Working with a Local Real Estate Professional Makes All the Difference

Working with a Local Real Estate Professional Makes All the Difference [INFOGRAPHIC] | MyKCM

Some Highlights:

  • Choosing the right real estate professional is one of the most impactful decisions you can make in your home buying or selling process.
  • A real estate professional can explain current market conditions and break down what they will mean to you and your family.
  • If you’re considering buying or selling a home in 2020, make sure to work with someone who has the experience to answer all of your questions about pricing, contracts, and negotiations.

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What FICO Score Do You Need to Qualify for a Mortgage?

What FICO® Score Do You Need to Qualify for a Mortgage? | MyKCM

While a recent announcement from CNBC shares that the average national FICO® score has reached an all-time high of 706, the good news for potential buyers is that you don’t need a score that high to qualify for a mortgage. Let’s unpack the credit score myth so you can to become a homeowner sooner than you may think.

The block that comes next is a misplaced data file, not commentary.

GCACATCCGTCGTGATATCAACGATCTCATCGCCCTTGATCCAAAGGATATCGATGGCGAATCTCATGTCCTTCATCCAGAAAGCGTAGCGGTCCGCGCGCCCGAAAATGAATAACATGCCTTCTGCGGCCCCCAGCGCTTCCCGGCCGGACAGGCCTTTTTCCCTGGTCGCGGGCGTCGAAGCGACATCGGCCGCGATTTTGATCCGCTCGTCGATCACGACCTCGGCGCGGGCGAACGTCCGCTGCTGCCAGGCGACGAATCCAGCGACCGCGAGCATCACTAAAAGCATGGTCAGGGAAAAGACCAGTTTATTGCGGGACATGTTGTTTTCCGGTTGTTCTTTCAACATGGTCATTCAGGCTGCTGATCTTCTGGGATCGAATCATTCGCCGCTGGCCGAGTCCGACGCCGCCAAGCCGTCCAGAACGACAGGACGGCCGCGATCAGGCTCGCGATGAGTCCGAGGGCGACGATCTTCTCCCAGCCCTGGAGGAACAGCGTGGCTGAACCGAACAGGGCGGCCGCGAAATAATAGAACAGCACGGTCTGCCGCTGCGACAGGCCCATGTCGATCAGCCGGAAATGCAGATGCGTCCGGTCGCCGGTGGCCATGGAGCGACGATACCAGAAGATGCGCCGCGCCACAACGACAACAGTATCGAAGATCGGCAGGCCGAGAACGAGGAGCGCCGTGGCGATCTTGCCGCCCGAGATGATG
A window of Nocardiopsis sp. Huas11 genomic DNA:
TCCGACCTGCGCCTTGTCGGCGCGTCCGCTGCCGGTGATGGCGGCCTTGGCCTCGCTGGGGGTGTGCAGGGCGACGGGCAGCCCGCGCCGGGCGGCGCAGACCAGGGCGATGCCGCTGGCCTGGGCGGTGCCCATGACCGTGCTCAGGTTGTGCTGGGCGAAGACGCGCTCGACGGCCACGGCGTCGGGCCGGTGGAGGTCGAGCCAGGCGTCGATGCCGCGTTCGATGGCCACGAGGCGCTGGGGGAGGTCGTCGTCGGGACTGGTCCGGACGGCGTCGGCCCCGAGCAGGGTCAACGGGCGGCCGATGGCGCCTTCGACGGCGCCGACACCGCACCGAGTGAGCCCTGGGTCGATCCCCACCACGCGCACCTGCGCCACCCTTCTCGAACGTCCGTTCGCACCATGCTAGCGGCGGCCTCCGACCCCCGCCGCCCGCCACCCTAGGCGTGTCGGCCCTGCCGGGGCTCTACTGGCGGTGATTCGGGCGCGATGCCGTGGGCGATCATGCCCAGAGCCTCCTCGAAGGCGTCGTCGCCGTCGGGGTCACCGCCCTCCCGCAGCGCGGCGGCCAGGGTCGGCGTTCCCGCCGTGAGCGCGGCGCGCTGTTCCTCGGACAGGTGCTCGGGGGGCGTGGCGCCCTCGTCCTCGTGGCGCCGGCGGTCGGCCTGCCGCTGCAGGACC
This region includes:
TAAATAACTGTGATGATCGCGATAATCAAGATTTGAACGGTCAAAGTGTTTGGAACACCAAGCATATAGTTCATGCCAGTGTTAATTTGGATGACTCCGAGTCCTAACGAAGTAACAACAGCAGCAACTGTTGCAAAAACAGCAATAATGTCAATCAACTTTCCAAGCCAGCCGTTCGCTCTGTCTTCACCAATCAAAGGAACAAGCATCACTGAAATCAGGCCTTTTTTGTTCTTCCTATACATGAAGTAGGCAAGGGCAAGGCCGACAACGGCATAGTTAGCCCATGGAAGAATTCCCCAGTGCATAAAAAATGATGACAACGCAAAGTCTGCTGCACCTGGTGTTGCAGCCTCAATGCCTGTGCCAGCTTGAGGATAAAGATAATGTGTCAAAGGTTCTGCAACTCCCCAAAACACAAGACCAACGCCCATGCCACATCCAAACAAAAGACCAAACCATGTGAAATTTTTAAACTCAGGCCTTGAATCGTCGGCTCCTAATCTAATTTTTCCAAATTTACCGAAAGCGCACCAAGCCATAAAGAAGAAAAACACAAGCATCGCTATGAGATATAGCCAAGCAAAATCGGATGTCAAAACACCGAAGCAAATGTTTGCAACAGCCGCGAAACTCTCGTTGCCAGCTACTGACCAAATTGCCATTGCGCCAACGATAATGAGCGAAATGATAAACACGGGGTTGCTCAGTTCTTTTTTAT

With today’s low interest rates, many believe now is a great time to buy – and rightfully so! Fannie Mae recently noted that 58% of Americans surveyed say it is a good time to buy. Similarly, the Q3 2019 HOME Survey by the National Association of Realtors said 63% of people believe now is a good time to buy a home. Unfortunately, fear and misinformation often hold qualified and motivated buyers back from taking the leap into homeownership.

According to the same CNBC article,

“For the first time, the average national credit score has reached 706, according to FICO®, the developer of one of the most commonly used scores by lenders.”